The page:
By Lou Baldwin
Special to The CS&T

BALA CYNWYD – Catholics of a certain age who might visit the Church of St. Michael the Archangel in Bala Cynwyd should find the liturgy familiar. The vestments, position of the altar against the wall to the east with the celebrant facing it and the service are very much the same as a pre-Vatican II Mass. However, many of the hymns would be unfamiliar, and the language is strictly English.

St. Michael’s, whose small congregation currently worships in the chapel of West Laurel Hill Cemetery, is one of the traditional Anglican congregations that hope in the near future to become a Roman Catholic parish. {{more}}

If they do so, it will be as part of a personal ordinariate for Anglicans who join the Catholic Church as authorized by the apostolic constitution Anglicanorum Coetibus (Groups of Anglicans) issued by Pope Benedict XVI in October 2009.

One such ordinariate has already been established for England and Wales, and several others are under consideration, including one for the United States.

Cardinal Donald Wuerl of Washington was appointed by the Vatican to oversee implementation of Anglicanorum Coetibus in the United States. There is no timeline yet for establishing an Anglican ordinariate in the United States.

St. Michael’s is one of the traditional congregations that split off from the Episcopal Church, which was established after the Revolutionary War as the American branch of Anglicanism, because of growing doctrinal differences.

A number of them joined together to form the Traditional Anglican Communion (TAC) and the Pro-Diocese of the Holy Family in the Anglican Church of America, and of this group, six bishops and 61 clergy have submitted documents requesting Catholic ordination for the ordinariate.

Twenty-nine parishes, including St. Michael’s, have voted to seek membership in the ordinariate.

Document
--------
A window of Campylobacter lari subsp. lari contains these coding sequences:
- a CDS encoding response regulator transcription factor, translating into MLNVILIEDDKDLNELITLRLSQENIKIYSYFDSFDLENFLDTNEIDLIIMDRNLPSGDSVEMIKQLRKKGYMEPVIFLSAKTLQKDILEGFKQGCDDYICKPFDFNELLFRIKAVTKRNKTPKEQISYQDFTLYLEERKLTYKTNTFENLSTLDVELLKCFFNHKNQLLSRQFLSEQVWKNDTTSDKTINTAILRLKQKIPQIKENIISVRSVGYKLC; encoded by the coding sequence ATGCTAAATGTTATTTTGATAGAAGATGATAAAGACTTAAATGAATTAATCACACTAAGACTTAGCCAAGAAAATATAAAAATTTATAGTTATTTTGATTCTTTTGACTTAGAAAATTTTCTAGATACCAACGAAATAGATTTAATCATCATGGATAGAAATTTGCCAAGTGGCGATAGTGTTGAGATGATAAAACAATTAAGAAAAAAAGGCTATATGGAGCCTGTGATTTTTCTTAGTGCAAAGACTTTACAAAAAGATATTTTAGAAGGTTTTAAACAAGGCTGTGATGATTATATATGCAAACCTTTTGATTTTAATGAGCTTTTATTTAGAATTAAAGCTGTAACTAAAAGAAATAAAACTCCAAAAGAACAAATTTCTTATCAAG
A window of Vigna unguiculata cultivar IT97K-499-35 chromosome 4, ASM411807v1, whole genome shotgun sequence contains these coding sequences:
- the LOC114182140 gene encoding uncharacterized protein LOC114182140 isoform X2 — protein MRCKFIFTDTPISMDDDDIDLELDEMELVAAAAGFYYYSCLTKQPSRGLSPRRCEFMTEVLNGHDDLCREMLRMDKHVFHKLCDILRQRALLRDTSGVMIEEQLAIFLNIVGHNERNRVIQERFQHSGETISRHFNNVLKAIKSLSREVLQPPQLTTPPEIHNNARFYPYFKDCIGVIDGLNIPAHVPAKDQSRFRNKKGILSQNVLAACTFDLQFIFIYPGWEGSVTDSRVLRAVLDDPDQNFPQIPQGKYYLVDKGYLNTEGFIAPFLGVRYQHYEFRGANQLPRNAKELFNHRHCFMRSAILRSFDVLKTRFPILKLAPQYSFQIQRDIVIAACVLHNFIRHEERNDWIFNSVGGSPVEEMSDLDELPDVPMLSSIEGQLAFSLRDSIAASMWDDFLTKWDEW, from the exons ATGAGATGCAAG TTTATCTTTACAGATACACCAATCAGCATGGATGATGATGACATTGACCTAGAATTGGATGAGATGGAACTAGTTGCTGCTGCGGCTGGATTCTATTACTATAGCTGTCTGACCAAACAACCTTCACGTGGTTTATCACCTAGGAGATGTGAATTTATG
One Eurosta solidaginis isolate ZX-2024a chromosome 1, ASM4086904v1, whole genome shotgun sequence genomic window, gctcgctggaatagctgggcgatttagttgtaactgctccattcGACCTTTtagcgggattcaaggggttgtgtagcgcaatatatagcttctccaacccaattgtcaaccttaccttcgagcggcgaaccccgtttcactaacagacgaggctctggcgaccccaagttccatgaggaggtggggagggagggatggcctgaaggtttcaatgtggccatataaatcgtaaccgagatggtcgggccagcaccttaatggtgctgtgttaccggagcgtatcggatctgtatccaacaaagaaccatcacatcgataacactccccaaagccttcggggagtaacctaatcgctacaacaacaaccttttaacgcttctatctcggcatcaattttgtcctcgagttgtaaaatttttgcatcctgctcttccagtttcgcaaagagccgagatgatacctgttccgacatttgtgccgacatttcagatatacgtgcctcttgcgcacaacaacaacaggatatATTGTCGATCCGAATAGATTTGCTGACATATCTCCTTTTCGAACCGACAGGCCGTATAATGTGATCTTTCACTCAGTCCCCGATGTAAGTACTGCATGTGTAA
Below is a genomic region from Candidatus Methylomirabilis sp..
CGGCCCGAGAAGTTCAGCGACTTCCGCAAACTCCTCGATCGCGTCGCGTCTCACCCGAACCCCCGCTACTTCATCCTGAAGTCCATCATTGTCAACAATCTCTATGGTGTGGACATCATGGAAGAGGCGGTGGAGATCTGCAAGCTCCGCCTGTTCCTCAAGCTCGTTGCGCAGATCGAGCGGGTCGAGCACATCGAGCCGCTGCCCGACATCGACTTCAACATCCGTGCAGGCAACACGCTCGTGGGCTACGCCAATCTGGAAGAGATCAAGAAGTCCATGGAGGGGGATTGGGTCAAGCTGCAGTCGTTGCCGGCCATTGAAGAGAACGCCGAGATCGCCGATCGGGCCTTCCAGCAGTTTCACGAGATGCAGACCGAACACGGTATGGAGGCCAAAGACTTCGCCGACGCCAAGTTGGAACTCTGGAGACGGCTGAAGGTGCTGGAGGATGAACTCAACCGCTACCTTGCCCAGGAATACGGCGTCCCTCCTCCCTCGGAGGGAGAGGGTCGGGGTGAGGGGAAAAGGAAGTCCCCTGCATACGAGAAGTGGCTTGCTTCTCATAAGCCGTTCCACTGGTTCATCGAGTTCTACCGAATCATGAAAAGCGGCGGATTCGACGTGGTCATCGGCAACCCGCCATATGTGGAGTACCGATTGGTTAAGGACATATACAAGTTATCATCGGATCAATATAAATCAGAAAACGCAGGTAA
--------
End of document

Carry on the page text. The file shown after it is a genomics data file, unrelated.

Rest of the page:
“In our case we didn’t leave because of liturgy, we left because of doctrine,” said Father David Ousley, pastor of St. Michael’s. “The Episcopal Church had moved; we hadn’t,” he said, listing differences on such matters as women’s ordination, sexuality and abortion. “These are things we think Scripture is clear on,” he said. “We send people to the March for Life in Washington.”

The Anglican ordinariates are similar to an Ordinariate for the Military in the sense they are non-territorial, perhaps covering an entire country.

There are certain differences. For example, married Anglican priests can be ordained as Catholic priests for incardination in the ordinariate, but married bishops can only be ordained to the priesthood, and not as Catholic bishops because married bishops are not in the tradition of either the Catholic or the Orthodox churches.

Because most Anglican and Episcopalian bishops are in fact married, the ordinary for the ordinariate (which is the equivalent of a diocese), may be a priest, not a bishop.

Most important to the laity, the Anglican Ordinariate can adhere to most of their traditions, including at St. Michael the Archangel, use of the 1928 edition of the Book of Common Prayer and the Hymnal of 1940.

St. Michael’s itself traces back to St. James the Less Episcopal Church, founded in East Falls in 1846. Most of the congregation and the pastor, Father Ousley, left the Episcopal Church in 2006 to found St. Michael’s.

“Personally, I think this is an extraordinary opportunity to heal a schism of 450 years, and I’m grateful to the Holy Father for making this opportunity available for us,” Father Ousley said. “It allows us to keep our Anglican heritage consistent with the Catholic faith.”

Mark Johnson, who as Rector’s Warden holds the highest lay office at St. Michael’s, was Methodist by birth (as was Father Ousley). He came to the Episcopalian faith as an adult, although his wife, Angela, was an Episcopalian from birth.

Both he and his wife considered leaving the Episcopal Church to become Catholic when they stumbled upon St. Michael’s and the movement to found an Anglican ordinariate in the Roman Rite of the Catholic Church on the Internet.

Instead of becoming Catholics they joined St. Michael’s because “we feel we have a responsibility and we think this is an amazing opportunity to bring other Anglicans with us,” he said. “We will be in communion with the true Church and the Holy Father. We are thankful and hope to be an example for others that all of these denominations can’t be what Christ had in mind for His Church.”

“I’ve found this past year in which we are considering the ordinariate to be illuminating,” said Christine Jordan, another parishioner. “The study of the Catechism has given me confidence and hope in our parish finding greater stability in a faithful body that has kept the faith and transmitted it to succeeding generations for two millennia.”

She believes the Holy Father’s desire to receive the heritage of Anglicanism into the Roman Catholic Church is particularly good news.

“It seems to me a most charitable beginning to heal a long-standing schism,” she said.